Elk antlers can easily gore wolves in pursuit. Kira Cassidy / NPS
“Of all the wolves we’ve collared in Yellowstone, 15 percent have been killed during the hunt by the prey,” Cassidy says. “That means getting kicked, or gored, or stomped. I’ve collected quite a few dead wolves where that was their cause of death. You can see the massive trauma. Sometimes it’s one big kick to the chest, sometimes to the head, and one time we found a dead wolf that had received a little kick to the perfect spot on the ribs, maybe even from a deer or elk calf. They’re super tough, they get injured a lot, and sometimes they can be really unlucky.”
Cassidy recalled one Yellowstone wolf she was monitoring as part of her research that suddenly took a turn for the worse health-wise.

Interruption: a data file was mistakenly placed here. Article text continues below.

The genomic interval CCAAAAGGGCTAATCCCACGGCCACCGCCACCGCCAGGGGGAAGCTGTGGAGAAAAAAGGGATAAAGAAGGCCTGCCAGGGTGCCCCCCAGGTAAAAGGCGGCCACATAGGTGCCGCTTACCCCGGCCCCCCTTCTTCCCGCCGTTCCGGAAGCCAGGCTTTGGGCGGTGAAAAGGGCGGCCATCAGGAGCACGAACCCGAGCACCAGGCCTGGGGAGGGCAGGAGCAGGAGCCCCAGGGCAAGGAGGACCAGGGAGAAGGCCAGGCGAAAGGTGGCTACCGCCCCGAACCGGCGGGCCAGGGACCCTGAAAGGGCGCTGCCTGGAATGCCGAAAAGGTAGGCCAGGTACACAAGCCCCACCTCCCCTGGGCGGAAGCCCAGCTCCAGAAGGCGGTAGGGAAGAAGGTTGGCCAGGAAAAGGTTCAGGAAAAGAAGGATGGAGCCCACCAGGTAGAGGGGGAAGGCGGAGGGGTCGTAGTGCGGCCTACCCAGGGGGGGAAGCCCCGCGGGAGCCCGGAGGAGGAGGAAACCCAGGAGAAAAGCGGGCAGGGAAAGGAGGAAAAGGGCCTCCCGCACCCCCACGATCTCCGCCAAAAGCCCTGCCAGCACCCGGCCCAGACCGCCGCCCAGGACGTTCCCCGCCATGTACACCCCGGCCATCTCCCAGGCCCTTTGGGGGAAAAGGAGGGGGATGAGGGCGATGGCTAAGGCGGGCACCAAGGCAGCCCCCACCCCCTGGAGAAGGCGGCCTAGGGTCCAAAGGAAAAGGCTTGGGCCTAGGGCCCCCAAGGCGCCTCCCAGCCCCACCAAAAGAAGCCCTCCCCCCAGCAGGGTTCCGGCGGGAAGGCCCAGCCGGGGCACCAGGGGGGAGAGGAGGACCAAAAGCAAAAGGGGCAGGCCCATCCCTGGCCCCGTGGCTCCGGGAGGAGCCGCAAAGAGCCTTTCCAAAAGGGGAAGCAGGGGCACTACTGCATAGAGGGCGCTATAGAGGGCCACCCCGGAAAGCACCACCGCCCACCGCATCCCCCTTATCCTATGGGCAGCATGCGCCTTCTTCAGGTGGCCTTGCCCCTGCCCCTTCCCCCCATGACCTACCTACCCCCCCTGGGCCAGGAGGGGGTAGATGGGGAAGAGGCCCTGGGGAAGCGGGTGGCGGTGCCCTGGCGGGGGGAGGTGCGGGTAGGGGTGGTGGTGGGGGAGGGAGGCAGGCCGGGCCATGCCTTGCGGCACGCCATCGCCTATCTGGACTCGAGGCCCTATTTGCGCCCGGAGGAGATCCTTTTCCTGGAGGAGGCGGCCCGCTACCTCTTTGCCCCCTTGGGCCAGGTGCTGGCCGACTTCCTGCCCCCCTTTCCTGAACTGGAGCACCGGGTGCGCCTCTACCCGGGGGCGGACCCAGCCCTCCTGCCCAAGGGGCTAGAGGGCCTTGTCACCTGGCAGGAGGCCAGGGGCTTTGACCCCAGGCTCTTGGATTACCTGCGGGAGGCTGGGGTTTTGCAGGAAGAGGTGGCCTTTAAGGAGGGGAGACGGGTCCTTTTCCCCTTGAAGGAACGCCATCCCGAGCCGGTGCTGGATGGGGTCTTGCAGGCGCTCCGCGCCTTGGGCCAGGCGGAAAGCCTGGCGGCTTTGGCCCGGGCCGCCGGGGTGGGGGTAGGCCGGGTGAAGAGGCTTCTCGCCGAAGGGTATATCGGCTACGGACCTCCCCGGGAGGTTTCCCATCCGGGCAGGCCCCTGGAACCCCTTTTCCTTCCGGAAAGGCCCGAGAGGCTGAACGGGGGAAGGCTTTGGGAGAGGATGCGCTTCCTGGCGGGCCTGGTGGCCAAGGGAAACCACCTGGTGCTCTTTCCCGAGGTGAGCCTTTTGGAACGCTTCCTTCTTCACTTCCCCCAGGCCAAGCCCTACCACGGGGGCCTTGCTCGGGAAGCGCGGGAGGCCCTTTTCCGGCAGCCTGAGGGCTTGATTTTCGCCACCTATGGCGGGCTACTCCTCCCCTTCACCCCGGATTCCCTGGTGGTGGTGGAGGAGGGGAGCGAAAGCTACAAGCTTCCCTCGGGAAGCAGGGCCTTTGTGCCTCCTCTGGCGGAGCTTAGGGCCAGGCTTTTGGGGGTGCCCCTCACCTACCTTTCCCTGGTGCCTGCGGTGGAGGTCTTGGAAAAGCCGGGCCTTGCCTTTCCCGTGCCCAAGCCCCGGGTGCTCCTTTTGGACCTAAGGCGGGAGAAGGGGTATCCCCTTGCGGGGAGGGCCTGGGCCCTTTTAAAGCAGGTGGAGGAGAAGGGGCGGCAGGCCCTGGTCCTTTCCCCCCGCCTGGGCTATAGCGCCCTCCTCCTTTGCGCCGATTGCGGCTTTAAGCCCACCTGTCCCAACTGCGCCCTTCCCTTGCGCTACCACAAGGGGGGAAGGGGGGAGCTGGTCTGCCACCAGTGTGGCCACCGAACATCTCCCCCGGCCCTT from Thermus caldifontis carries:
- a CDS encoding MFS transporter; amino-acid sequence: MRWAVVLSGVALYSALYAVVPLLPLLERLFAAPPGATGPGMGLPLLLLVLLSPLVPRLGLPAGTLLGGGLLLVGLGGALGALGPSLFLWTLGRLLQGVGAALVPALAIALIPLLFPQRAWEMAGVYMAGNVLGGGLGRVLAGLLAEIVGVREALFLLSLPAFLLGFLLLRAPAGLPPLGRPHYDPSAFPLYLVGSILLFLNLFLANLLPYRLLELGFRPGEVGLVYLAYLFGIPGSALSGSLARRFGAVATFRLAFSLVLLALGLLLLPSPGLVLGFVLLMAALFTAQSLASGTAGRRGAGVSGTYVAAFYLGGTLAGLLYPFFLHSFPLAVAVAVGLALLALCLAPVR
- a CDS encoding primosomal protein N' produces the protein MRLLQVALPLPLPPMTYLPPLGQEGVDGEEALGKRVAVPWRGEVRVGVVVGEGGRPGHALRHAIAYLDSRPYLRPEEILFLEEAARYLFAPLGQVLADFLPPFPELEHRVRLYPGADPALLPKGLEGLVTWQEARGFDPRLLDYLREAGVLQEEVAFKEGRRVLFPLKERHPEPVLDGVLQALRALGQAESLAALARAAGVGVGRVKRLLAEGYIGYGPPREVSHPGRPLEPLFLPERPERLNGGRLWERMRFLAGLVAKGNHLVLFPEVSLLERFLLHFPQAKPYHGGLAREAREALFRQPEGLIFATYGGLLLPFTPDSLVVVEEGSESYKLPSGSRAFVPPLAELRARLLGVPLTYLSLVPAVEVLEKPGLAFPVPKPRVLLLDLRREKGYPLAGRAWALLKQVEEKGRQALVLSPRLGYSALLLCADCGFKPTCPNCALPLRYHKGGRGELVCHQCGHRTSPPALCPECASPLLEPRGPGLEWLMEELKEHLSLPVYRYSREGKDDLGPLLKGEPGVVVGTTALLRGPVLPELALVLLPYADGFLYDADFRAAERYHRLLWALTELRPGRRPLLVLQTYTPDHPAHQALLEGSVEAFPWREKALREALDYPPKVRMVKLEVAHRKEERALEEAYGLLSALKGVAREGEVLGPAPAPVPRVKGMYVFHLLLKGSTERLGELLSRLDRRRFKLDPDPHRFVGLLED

“All of a sudden he was losing weight, he was in terrible shape, he was limping. When he died, on the last day of his life, he killed an elk by himself, and then he was killed by another pack of wolves. He refused to leave the elk he just killed because he was so starving and in such poor shape. He wouldn’t leave, so they killed him.”
When the research team retrieved his body and cleaned his skull, they discovered something shocking.
“We realized that his skull had been broken about four months prior. There was so much calcification on the jaw that was trying to grow back, but it never really fit back together, it just had this bone growth everywhere. So he had probably been living with a broken jaw for about four months,” Cassidy recalls. “I have no idea how he was able to make that kill on the last day, let alone eat or drink. They live through so much crazy stuff that happens during these hunts, and they have to do it in order to eat.”